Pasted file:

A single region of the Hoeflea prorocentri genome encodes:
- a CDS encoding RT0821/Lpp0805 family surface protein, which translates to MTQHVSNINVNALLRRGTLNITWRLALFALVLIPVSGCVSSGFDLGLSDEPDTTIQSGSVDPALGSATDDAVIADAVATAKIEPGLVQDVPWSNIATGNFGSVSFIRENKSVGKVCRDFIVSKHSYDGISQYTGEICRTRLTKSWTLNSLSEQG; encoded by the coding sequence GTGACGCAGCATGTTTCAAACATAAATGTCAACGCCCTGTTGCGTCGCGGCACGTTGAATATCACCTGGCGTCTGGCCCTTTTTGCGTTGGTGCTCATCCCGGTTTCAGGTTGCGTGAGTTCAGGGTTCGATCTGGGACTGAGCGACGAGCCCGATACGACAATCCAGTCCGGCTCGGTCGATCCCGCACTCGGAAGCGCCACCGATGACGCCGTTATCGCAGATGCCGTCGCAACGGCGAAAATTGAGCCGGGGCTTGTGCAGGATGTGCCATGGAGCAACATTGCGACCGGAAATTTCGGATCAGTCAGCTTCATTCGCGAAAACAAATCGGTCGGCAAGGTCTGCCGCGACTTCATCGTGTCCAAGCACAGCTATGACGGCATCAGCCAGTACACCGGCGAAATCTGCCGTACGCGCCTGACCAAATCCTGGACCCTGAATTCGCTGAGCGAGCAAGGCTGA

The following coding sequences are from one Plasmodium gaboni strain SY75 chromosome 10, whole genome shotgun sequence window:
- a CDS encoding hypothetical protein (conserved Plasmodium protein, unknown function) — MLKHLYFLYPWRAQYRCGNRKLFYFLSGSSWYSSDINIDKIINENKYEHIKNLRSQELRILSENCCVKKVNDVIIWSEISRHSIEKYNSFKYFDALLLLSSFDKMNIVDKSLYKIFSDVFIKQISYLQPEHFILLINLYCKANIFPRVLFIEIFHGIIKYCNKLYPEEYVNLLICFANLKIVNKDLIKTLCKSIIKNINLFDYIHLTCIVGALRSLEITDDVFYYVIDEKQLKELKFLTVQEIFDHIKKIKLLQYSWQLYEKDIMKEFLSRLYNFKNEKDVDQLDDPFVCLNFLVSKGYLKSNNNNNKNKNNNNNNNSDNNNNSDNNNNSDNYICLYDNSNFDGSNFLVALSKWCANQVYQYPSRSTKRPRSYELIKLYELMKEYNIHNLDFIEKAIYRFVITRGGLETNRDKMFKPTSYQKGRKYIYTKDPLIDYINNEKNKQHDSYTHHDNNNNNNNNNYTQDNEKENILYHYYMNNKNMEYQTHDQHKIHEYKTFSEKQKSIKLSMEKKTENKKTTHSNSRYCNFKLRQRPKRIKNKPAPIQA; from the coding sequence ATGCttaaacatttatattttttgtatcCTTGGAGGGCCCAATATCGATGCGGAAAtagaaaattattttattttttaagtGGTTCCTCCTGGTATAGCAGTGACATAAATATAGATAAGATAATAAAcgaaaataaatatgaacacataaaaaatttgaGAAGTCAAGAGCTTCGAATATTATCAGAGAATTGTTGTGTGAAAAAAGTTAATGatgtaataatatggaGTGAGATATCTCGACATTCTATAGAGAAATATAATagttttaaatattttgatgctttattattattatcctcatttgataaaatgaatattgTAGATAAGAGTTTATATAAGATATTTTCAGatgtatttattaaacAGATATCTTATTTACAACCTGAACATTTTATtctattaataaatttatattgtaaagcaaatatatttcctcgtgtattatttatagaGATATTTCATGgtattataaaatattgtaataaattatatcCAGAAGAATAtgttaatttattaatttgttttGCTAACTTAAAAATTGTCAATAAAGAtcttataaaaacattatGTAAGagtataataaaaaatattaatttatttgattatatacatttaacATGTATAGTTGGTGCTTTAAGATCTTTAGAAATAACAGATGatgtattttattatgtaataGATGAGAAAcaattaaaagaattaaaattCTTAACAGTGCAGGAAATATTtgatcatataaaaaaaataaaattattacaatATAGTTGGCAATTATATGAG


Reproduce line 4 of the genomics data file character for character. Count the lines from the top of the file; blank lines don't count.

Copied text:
- a CDS encoding hypothetical protein (conserved Plasmodium protein, unknown function) — MLKHLYFLYPWRAQYRCGNRKLFYFLSGSSWYSSDINIDKIINENKYEHIKNLRSQELRILSENCCVKKVNDVIIWSEISRHSIEKYNSFKYFDALLLLSSFDKMNIVDKSLYKIFSDVFIKQISYLQPEHFILLINLYCKANIFPRVLFIEIFHGIIKYCNKLYPEEYVNLLICFANLKIVNKDLIKTLCKSIIKNINLFDYIHLTCIVGALRSLEITDDVFYYVIDEKQLKELKFLTVQEIFDHIKKIKLLQYSWQLYEKDIMKEFLSRLYNFKNEKDVDQLDDPFVCLNFLVSKGYLKSNNNNNKNKNNNNNNNSDNNNNSDNNNNSDNYICLYDNSNFDGSNFLVALSKWCANQVYQYPSRSTKRPRSYELIKLYELMKEYNIHNLDFIEKAIYRFVITRGGLETNRDKMFKPTSYQKGRKYIYTKDPLIDYINNEKNKQHDSYTHHDNNNNNNNNNYTQDNEKENILYHYYMNNKNMEYQTHDQHKIHEYKTFSEKQKSIKLSMEKKTENKKTTHSNSRYCNFKLRQRPKRIKNKPAPIQA; from the coding sequence ATGCttaaacatttatattttttgtatcCTTGGAGGGCCCAATATCGATGCGGAAAtagaaaattattttattttttaagtGGTTCCTCCTGGTATAGCAGTGACATAAATATAGATAAGATAATAAAcgaaaataaatatgaacacataaaaaatttgaGAAGTCAAGAGCTTCGAATATTATCAGAGAATTGTTGTGTGAAAAAAGTTAATGatgtaataatatggaGTGAGATATCTCGACATTCTATAGAGAAATATAATagttttaaatattttgatgctttattattattatcctcatttgataaaatgaatattgTAGATAAGAGTTTATATAAGATATTTTCAGatgtatttattaaacAGATATCTTATTTACAACCTGAACATTTTATtctattaataaatttatattgtaaagcaaatatatttcctcgtgtattatttatagaGATATTTCATGgtattataaaatattgtaataaattatatcCAGAAGAATAtgttaatttattaatttgttttGCTAACTTAAAAATTGTCAATAAAGAtcttataaaaacattatGTAAGagtataataaaaaatattaatttatttgattatatacatttaacATGTATAGTTGGTGCTTTAAGATCTTTAGAAATAACAGATGatgtattttattatgtaataGATGAGAAAcaattaaaagaattaaaattCTTAACAGTGCAGGAAATATTtgatcatataaaaaaaataaaattattacaatATAGTTGGCAATTATATGAG